I can think of few good reasons to own a Kodak Tourist. You can find far better vintage medium-format folding cameras for reasonable prices. But this one was all shiny and cost less than $10, so I bought it. I should be glad I don’t always have $10 in my pocket or my house would be crammed with shiny things.
Before 35 mm photography took off in the 1950s, serious amateurs used medium-format folding cameras. They deliver big 6 cm by 9 cm negatives well-suited for enlargements. Also, when closed, they fit into a jacket pocket (though they tend to be heavy). Given these advantages, Kodak had been making medium-format folding cameras for at least 50 years in 1948 when it introduced the Tourist. In production until 1951, the Tourist kept with Kodak’s mission of photography for the masses by favoring low cost over high quality. Even though the Tourist is quite sturdy and its back is cleverly designed to be opened at either end, it is cheap where it counts – in the lens and shutter. My Tourist is the entry-level model, with a fixed-focus 86 mm f/12.5 Kodet lens (which I’m pretty sure is plastic) and fixed-speed Flash Kodon shutter, both of which seriously limit its versatility.
Better Tourists came with glass Anastigmat or Anaston lenses, shutters with variable speeds, and scale focusing. But those Tourists can’t touch medium-format folders from manufacturers such as Agfa, Zeiss-Ikon, and Voigtländer, which could be had with wonderful four-element lenses, high-speed shutters, and even coupled rangefinders that took the guesswork out of focusing. Those cameras produced sublime images that best all but the highest-end 35 mm SLR and digital cameras available today. But those cameras were horribly expensive, while the Tourist was not. Judging by the number of Tourists available on eBay every day, Kodak probably sold thousands of them. Despite its low cost, my lowly Tourist probably took decent photographs in its day, as long as you were mindful of its limitations.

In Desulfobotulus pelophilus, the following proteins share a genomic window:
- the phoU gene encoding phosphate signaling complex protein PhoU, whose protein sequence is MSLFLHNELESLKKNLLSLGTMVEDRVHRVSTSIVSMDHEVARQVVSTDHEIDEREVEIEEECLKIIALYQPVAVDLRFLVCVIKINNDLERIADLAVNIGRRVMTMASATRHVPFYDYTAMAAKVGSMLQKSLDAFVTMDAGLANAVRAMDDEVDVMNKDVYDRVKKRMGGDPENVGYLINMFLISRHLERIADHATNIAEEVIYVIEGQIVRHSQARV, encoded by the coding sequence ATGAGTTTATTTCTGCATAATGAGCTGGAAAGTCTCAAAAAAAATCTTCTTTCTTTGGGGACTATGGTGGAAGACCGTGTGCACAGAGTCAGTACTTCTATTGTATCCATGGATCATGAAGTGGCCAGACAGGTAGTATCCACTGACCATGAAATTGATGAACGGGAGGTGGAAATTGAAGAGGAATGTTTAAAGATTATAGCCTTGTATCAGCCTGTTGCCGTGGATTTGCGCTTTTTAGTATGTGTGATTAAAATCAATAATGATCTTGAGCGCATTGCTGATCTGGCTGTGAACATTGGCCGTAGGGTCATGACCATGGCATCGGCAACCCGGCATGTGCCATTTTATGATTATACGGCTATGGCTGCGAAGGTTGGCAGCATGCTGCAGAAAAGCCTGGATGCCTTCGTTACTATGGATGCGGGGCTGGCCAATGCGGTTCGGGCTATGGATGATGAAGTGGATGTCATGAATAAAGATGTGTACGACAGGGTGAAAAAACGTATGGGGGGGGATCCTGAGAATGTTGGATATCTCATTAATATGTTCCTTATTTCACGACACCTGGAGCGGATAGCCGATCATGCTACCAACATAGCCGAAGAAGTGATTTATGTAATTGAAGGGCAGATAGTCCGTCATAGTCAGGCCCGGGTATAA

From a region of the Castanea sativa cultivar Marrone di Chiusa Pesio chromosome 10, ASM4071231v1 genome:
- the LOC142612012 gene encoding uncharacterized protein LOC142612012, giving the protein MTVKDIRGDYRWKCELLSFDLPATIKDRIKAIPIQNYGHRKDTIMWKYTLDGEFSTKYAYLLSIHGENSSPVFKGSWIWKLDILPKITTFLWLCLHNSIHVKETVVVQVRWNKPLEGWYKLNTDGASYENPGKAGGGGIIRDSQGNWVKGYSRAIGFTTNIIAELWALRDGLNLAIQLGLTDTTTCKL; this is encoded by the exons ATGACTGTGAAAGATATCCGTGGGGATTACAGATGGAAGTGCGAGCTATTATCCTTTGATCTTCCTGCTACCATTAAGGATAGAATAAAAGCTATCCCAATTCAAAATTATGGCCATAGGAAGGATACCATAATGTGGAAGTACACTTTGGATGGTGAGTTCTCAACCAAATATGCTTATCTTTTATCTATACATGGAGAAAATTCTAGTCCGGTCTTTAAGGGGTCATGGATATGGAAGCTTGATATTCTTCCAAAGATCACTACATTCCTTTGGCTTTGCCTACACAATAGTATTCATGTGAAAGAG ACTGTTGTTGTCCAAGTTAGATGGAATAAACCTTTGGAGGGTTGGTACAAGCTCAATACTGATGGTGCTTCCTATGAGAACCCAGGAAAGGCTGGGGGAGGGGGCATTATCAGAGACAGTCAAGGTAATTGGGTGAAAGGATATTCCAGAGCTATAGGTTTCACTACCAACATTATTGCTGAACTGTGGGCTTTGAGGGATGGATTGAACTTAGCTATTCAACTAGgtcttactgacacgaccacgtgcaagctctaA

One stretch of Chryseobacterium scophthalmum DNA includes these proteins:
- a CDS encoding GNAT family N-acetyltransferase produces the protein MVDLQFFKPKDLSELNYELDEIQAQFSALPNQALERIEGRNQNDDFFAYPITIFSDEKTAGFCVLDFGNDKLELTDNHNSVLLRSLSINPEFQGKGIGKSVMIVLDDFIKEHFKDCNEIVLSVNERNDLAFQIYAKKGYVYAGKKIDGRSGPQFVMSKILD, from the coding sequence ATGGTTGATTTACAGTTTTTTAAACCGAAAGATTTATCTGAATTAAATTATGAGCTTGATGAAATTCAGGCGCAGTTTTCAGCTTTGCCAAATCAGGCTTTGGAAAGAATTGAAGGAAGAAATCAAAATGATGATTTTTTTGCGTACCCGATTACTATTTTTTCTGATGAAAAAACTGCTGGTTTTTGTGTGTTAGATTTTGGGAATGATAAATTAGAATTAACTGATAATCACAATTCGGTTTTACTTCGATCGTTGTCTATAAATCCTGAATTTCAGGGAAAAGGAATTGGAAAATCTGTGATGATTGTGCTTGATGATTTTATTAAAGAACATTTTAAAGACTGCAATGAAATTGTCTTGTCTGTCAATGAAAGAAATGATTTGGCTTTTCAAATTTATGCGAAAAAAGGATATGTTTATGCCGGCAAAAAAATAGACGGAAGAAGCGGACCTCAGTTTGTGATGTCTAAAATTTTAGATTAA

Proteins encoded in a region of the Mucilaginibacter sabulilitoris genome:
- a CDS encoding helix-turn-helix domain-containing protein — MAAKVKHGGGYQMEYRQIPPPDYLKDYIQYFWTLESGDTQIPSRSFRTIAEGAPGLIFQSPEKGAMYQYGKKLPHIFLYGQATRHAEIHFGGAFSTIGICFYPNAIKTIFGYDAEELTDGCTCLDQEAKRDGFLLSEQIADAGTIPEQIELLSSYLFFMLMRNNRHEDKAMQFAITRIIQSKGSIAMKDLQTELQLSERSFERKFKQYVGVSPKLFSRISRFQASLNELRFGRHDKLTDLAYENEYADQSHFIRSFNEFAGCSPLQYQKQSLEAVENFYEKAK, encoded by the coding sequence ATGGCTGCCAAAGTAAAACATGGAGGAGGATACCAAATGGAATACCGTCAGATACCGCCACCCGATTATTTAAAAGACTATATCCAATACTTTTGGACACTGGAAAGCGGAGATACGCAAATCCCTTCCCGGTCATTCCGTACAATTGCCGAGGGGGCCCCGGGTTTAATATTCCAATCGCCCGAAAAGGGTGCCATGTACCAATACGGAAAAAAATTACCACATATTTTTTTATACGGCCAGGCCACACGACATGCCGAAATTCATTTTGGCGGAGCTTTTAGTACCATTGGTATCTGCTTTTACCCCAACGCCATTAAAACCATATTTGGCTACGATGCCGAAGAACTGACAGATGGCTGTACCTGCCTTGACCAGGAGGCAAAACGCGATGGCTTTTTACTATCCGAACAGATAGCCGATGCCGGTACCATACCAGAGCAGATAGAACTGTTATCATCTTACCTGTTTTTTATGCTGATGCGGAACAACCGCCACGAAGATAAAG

I’m not going to find out whether my Tourist still takes decent photographs, though. It uses 620 film, which Kodak stopped making at least 20 years ago. I’m not motivated to roll otherwise identical (and still available) 120 film onto its narrower spool, and I’m certainly not willing to pay somebody else to do it for me – not for a camera with such an unremarkable lens, at any rate. So my shiny Tourist will sit on a shelf. That’s okay with me. I like shiny things.
Do you like old cameras? Then check out my collection!